On Saturday, shortly after midday, a ski tourer triggered an avalanche on the Geltenhorn. Rega flew him to the Inselspital in Bern for further medical assessment.
According to Ueli Grundisch, chief of mountain rescue at the Gstaad rescue station, a massive avalanche thundered down from the Geltenhorn into the Rottal valley at 12.40 pm on Saturday. He estimates the width of the fracture line about two hundred metres. The avalanche was triggered by two skiers from the French-speaking part of Switzerland, who had climbed together from Lake Lauenen via the Geltenhütte to the Geltenhorn.
According to Grundisch, the ski tourer, who was the first to set off on the descent from the Geltenhorn, triggered the avalanche himself, which subsequently caught him and swept him some 2,000 metres down into the Rottal valley. His companion, who observed the incident, immediately alerted the international emergency number 112. The police then informed Rega, which in turn informed the rescue services in Gstaad.
Air-Glaciers brought two rescue workers to the scene of the accident. Five people were involved in the successful rescue operation on the mountain, and a further twelve were on standby on the ground.
Quick help thanks to avalanche transceiver
According to a statement issued by Rega, a helicopter from the Lausanne Rega base had just finished evacuating two people from the Col du Pillon when it was called to the scene on the Geltenhorn, only a few minutes away. The crew, consisting of the pilot, a paramedic and a doctor, immediately launched a large-scale search from the air using an avalanche transceiver.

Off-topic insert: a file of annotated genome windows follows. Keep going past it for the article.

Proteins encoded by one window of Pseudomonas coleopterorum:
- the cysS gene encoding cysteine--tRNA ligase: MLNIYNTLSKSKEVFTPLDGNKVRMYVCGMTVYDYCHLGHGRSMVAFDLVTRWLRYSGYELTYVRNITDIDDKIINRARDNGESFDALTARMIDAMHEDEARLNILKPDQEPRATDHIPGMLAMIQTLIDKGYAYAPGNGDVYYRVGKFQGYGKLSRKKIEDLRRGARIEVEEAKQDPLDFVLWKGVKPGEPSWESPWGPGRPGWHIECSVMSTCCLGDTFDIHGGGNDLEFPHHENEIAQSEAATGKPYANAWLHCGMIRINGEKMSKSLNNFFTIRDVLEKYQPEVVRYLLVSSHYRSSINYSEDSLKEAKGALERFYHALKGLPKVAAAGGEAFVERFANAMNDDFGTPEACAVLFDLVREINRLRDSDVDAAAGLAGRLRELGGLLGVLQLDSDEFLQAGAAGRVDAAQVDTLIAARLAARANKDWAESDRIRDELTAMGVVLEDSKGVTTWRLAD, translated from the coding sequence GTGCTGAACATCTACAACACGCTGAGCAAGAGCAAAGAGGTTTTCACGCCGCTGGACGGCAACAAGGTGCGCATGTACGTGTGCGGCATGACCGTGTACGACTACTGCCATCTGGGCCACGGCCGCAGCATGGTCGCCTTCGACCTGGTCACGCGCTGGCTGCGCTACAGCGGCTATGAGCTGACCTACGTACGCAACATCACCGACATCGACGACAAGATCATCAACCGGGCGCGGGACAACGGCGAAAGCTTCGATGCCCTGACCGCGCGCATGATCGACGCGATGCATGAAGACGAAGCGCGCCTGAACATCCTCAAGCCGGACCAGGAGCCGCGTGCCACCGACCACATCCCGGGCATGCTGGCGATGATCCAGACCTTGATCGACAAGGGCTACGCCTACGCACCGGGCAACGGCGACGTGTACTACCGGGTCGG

Ueli Grundisch: "Thanks to the avalanche transceiver of the victim, he was located very quickly.” In fact, the rescue crew had found the casualty only 29 minutes after the avalanche had descended. At 1.36 pm, the helicopter flew the victim to the Inselspital in Bern for further medical checks.
"Last week, when the weather brought so much precipitation, there was about half a metre of fresh snow at higher altitudes," Grundisch analyses the current situation. Together with the strong wind, there has been considerable snow drifting. Such snow drifts form a delicate, unstable surface. The chief of mountain rescue attributes Saturday's accident to these precarious conditions.
According to a recent statement by Rega's media service, the Swiss Air-Rescue helicopter operations centre organised more than 90 helicopter missions throughout Switzerland last weekend for people who were in distress, seriously ill or injured.
Based on AvS/Kerem S. Maurer